★★½ Admission A pleasant comedy about the scramble to get into college. Tina Fey dials down the wackiness to play a Princeton admissions officer wooed by crunchy high school director Paul Rudd. Director Paul Wietz juggles plotlines and tries to keep us from noticing he’s made a movie that’s primarily about disappointment. (107 min., PG-13) (Ty Burr)
★★½ The Croods Our notion of the modern Stone Age family gets tweaked in the latest bit of 3-D rock candy from DreamWorks Animation. It’s a prehistoric world that’s a lot like ours, with a cutely brutish cavegirl (Emma Stone) butting heads with her overprotective dad (Nicolas Cage). The movie entertainingly conveys what a struggle survival is at the dawn of man, but the finale misses its chance at something more resonant. (98 min., PG) (Tom Russo)
★★★ Ginger & Rosa The new movie by Sally Potter (“Orlando”) is a coming-of-age memory play set in a 1962 London of Ban the Bomb marches and parental betrayals. It’s made special by Elle Fanning, who gives a luminous performance in the lead. With Christina Hendricks, Alessandro Nivola, and Alice Englert. (90 min., PG-13) (Ty Burr)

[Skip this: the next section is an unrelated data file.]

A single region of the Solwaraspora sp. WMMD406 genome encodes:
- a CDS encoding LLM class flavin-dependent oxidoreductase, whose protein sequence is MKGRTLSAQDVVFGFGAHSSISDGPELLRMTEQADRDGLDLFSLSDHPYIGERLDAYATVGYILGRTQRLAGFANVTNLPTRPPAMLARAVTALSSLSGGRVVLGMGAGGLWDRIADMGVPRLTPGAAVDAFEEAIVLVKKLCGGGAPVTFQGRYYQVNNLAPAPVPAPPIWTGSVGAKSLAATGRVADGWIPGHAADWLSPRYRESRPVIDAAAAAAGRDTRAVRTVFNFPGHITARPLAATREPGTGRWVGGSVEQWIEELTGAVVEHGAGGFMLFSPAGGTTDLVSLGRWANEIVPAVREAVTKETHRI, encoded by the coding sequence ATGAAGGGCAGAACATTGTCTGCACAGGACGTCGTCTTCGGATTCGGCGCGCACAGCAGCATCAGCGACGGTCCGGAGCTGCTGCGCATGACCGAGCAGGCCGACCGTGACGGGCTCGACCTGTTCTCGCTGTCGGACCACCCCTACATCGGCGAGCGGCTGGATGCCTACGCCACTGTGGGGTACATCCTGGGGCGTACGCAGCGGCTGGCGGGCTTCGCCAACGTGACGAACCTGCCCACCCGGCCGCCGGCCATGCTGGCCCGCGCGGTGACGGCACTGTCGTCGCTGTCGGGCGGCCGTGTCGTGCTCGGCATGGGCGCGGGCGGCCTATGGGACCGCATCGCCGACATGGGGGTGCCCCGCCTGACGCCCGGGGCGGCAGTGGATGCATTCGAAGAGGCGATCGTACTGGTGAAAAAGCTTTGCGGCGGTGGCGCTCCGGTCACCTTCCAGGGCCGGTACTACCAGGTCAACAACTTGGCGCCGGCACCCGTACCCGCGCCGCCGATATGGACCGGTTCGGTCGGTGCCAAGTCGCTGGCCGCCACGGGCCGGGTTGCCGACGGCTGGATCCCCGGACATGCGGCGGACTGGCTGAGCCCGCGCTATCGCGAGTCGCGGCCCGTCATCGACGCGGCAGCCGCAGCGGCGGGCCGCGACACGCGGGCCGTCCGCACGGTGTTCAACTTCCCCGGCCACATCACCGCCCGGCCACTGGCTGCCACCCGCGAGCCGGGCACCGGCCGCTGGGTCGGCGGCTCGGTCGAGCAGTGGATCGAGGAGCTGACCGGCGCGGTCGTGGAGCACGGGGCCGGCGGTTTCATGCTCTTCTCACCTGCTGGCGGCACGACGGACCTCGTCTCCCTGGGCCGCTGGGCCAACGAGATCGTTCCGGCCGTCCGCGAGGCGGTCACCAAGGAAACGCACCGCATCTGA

★★ Olympus Has Fallen Gerard Butler does “Die Hard” as a Secret Service agent left to rescue the president (Aaron Eckhart) from North Korean terrorists who’ve taken the White House. But this is no Bruce Willis smirkfest. We’re halfway through before director Antoine Fuqua starts giving Butler the occasional dark quip, and by that time it’s an insufficient weapon. Pop jingoism isn’t easy to stir once you’ve established an echoes-of-9/11 vibe that’s so deflating. (119 min., R) (Tom Russo)
★★★ On the Road A surprisingly effective adaptation of the Jack Kerouac classic. Brazil’s Walter Salles (“The Motorcycle Diaries”) directs with a solid eye for period and landscape, and he has a great Dean Moriarty in Garrett Hedlund. With Sam Riley, Kirsten Dunst, and Kristen Stewart. (124 min., R) (Ty Burr)
★★ The Silence Writer-director Baran bo Odar fails to tap into the soul of Nordic noir with his adaptation of Jan Costin Wagner’s novel. He substitutes style and a convoluted narrative for atmosphere and angst in a story about a girl’s disappearance that stirs memories of a similar event that occurred years before. In German, with subtitles. (119 min., unrated) (Peter Keough)
★★★½ Spring Breakers Director Harmony Korine (“Gummo”) comes of age with this mesmerizing vision of teenage apocalypse. Former TV innocents Vanessa Hudgens, Ashley Benson, and Selena Gomez play college girls who rob a diner and head to St. Pete, where they hook up with a sleazy gangbanger (James Franco). The film’s an outrageous provocation, shocking and exhilarating and tender in equal measure. (94 min., R) (Ty Burr)
Find an archive of reviews at www.boston.com/movies.